Readers' comments (16)

  • The greedy minority making the headlines (for a few pence, undervaluing themselves greatly) rather than the majority. Sad state of affairs. NHS england will call this a success, when it is a failure that 93% of patients are happy with opening hours or that 90% of patients would recommend their GP. Thanks guys, you've ensured this will soon be enforced through contract on the majority, rather than sticking together. As usual, divide the GP's by throwing peanuts, the monkeys will always jump for it.

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  • As the saying goes....
    How to you get 100 GP's to throw themselves under a bus??
    Answer.. Throw two pence under it.

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  • To those above - the response to this depends on how the question is phrased.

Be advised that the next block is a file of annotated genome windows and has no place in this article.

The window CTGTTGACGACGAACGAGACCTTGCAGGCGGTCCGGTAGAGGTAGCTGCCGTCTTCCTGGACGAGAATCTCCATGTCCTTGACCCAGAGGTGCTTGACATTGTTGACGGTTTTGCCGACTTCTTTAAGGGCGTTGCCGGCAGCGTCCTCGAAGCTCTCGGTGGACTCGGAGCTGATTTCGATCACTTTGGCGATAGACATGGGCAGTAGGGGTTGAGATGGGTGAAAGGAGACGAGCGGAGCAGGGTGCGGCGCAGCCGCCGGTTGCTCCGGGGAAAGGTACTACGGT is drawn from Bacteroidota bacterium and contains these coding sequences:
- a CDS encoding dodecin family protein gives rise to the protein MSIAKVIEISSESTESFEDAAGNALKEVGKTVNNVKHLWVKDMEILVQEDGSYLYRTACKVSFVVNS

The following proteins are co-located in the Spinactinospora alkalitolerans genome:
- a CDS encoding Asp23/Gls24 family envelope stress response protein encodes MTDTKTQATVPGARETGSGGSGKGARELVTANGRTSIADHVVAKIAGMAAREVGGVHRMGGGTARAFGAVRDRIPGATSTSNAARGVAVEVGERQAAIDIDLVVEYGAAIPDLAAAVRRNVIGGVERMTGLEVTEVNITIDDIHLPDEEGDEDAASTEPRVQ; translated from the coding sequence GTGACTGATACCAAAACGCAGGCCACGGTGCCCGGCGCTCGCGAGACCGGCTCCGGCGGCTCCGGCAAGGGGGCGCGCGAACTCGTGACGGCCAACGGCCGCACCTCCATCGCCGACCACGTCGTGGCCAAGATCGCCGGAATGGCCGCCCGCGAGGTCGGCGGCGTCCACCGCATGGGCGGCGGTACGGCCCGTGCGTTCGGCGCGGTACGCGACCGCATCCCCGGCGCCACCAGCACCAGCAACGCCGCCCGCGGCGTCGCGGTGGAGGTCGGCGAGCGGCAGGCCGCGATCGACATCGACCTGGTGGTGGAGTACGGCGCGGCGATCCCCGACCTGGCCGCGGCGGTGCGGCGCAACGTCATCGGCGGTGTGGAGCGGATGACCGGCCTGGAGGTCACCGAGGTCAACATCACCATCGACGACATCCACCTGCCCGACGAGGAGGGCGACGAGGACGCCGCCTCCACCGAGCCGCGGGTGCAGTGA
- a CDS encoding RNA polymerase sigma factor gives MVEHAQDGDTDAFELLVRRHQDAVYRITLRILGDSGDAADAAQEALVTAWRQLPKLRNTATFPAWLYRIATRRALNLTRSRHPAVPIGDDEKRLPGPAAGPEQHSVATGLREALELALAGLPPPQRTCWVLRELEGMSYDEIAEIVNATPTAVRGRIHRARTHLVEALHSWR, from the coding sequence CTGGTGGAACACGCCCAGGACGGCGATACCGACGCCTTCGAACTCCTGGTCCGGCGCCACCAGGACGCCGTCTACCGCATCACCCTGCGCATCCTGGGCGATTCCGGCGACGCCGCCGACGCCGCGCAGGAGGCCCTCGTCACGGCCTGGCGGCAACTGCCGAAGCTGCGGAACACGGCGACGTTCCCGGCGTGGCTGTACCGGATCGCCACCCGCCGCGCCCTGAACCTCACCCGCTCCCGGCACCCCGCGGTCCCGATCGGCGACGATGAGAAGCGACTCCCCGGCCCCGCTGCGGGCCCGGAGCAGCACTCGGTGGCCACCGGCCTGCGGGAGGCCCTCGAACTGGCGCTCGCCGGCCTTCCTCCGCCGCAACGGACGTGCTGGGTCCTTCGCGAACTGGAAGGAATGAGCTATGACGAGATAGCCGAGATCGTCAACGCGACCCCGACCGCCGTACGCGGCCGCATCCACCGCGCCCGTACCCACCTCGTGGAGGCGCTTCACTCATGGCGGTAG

It is worth remembering that you do not need to 'sign up' to the process of accepting out of area patients - just decide at the time. I would imagine plenty of surgeries have said yes, intending to sign up out of area patients on an exception basis.

    For example one of your seriously unwell patients moves just outside the practice boundary - would you be willing to keep them on your books? I would say yes.

    Rather than would you sign up most patients from out of area? I think most would say no.

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  • Anonymous @ 9.15. You have stated in a nutshell what is wrong with our profession stretching back to 1990.
    Divide and rule-the politicians win every time.

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  • Interestingly, no figures are given for London where there does not seem to be a reliable system for covering out of area patients when they cannot get to their registered GP. I know because I have rung three NHS 111 teams covering east, northeast, and central London. They were all unaware of the policy and did not have a list of local GPs signed up to the DES. So a patient living in, say, Notting Hill, but registered with a practice in Kentish Town, would have to go to a WIC or A+E if too ill to get to Kentish Town.